It was also a time when cheap production companies ground out quickie films on a shoestring budget, and sometimes, just sometimes, created something worth watching.
Welcome to Poverty Row, the result of the world’s insatiable appetite for film. In the days before television, many people went to the movies every day. Not only did they get a movie, but they also got a newsreel, cartoon, and a shorter “B” movie. Neighborhood theaters often showed B-movies as features since they were cheaper to rent and the audience of local kids didn’t care about great production quality, they just wanted to see some cowboys shooting it up. And that’s where Poverty Row came in.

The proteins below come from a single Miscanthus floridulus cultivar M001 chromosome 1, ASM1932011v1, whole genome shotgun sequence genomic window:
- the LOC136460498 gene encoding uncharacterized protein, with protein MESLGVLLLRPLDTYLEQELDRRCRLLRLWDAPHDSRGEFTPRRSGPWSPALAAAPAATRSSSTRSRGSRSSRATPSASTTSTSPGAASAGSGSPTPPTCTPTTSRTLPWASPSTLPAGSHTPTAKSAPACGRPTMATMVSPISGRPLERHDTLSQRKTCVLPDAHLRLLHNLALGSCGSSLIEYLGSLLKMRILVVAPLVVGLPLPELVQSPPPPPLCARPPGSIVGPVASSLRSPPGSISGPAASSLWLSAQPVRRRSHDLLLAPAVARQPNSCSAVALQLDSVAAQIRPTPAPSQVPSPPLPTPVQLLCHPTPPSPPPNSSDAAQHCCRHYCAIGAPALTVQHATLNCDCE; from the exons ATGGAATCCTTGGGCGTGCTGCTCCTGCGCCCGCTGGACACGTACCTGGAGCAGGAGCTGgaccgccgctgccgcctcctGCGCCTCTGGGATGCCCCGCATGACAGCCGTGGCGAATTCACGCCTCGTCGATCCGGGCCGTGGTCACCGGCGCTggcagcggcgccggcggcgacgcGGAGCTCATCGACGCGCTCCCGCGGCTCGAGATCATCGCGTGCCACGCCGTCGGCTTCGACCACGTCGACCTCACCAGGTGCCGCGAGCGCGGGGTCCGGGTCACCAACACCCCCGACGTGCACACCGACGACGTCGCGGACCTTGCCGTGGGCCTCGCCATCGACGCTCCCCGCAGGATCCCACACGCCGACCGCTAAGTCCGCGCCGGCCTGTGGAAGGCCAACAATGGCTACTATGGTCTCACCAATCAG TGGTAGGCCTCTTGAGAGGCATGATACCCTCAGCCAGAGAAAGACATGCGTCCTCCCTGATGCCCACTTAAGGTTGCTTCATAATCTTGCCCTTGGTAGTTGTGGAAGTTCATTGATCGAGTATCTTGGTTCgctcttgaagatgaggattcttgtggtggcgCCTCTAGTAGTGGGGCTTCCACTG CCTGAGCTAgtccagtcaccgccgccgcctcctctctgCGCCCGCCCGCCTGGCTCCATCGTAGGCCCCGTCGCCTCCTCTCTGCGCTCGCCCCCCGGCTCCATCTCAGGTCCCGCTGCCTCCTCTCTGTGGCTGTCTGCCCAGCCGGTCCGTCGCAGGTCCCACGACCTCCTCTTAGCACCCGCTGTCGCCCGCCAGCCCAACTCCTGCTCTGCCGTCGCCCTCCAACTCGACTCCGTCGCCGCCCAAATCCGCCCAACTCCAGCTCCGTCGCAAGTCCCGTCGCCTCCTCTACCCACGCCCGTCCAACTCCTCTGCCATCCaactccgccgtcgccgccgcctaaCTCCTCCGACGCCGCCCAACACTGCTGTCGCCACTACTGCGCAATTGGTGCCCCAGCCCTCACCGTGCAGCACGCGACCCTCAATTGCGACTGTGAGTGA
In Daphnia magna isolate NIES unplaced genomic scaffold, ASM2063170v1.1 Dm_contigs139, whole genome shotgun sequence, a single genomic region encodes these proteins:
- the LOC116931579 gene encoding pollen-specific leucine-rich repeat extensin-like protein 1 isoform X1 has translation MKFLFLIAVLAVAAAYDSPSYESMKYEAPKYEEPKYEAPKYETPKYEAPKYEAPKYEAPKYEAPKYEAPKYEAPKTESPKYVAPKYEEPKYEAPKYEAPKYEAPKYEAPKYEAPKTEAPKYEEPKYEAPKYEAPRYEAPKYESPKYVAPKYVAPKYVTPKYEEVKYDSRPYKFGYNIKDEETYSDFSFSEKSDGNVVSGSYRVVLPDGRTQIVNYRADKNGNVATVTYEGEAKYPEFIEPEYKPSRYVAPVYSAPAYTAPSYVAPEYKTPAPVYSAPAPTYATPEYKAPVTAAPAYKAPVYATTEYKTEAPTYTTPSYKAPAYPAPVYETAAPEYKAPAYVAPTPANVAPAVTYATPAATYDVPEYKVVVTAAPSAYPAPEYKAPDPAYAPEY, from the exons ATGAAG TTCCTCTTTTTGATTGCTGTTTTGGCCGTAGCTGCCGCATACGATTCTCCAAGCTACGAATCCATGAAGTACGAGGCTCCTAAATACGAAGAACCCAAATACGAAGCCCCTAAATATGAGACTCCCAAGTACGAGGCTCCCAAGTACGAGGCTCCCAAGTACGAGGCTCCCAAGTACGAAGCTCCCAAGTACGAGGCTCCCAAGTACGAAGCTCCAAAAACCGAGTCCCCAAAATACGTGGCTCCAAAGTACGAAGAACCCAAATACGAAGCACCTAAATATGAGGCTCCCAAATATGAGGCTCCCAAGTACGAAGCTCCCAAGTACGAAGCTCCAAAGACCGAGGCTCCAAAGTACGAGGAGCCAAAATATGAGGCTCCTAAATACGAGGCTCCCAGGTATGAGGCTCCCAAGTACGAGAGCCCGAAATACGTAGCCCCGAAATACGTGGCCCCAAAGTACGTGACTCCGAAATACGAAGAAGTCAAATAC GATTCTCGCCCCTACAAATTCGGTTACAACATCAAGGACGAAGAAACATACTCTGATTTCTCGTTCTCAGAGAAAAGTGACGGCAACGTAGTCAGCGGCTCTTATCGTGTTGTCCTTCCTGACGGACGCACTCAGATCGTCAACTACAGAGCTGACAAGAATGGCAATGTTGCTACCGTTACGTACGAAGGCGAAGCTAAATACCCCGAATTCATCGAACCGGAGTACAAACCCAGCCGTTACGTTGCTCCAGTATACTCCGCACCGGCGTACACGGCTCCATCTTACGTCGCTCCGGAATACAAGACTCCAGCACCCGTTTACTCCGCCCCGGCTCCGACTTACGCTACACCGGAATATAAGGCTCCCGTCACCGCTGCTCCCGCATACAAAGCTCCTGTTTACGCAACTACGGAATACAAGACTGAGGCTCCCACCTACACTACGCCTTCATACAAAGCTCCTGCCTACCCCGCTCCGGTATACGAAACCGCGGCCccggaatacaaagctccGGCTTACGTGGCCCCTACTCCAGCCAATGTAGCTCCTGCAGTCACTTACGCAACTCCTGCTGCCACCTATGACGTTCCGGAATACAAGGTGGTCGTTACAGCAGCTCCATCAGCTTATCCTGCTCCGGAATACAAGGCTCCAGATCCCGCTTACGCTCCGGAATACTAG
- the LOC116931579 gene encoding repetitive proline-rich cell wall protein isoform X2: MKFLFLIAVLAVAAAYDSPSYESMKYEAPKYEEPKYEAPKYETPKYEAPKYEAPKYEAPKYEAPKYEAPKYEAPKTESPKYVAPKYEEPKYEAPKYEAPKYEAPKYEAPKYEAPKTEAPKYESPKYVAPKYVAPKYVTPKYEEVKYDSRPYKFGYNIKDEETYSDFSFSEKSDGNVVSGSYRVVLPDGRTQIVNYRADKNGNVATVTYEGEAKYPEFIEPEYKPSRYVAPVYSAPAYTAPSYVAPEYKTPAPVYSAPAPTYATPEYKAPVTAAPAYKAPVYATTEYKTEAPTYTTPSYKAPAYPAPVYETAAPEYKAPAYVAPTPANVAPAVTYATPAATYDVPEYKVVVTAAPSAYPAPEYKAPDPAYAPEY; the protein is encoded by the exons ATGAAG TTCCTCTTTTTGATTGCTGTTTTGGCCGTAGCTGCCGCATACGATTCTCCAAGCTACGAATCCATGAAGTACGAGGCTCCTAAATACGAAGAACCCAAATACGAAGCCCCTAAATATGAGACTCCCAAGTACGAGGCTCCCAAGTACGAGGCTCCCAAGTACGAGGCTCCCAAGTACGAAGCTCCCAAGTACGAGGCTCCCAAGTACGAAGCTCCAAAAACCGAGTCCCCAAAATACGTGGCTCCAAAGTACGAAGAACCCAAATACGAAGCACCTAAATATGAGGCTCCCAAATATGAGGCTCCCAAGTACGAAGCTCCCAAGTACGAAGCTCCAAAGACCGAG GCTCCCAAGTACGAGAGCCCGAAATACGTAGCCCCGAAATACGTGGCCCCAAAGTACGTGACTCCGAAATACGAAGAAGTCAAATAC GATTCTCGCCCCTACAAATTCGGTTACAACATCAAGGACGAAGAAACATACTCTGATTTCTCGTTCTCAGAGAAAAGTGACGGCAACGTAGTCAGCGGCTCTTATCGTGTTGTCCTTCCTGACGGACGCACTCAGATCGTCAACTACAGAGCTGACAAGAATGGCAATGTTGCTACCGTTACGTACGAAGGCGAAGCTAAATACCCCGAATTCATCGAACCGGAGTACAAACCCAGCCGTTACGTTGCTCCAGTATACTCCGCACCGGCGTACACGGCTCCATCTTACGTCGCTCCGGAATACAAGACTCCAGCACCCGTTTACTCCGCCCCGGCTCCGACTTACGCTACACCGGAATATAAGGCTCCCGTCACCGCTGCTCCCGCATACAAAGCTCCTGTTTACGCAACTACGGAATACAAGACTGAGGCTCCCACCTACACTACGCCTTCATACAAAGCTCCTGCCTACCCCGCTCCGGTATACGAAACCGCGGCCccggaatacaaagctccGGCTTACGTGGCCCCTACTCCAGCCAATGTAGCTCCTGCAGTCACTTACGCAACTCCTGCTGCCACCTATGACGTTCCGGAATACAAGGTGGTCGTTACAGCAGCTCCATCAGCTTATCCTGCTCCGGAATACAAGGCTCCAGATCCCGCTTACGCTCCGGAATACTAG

Today we’re talking to Jack Badelaire, author of numerous action books in the tradition of the 70s “Men’s Adventure” genre. His best known work is his Commandoseries of WWII action novels. Jack reflects on indie publishing and the state of the genre.
Full Disclosure: Jack is a critique partner of mine. He’s also a fellow member of the secret commando group Sicko Slaughterers (“SS,” we really need a new acronym), which goes after terrorists and human traffickers. So far I’ve killed 1,487 sickos, while wimpy little Jack has only killed 1,059. He gets props for killing that ISIS commander in Raqqa with a blender, though.
Anyway, on with the interview.
The Men’s Adventure fiction of the 60s and 70s is obviously a huge influence on your work. You’ve mentioned that you think there’s a lot more going on in these books than many people think. Could you expand on that?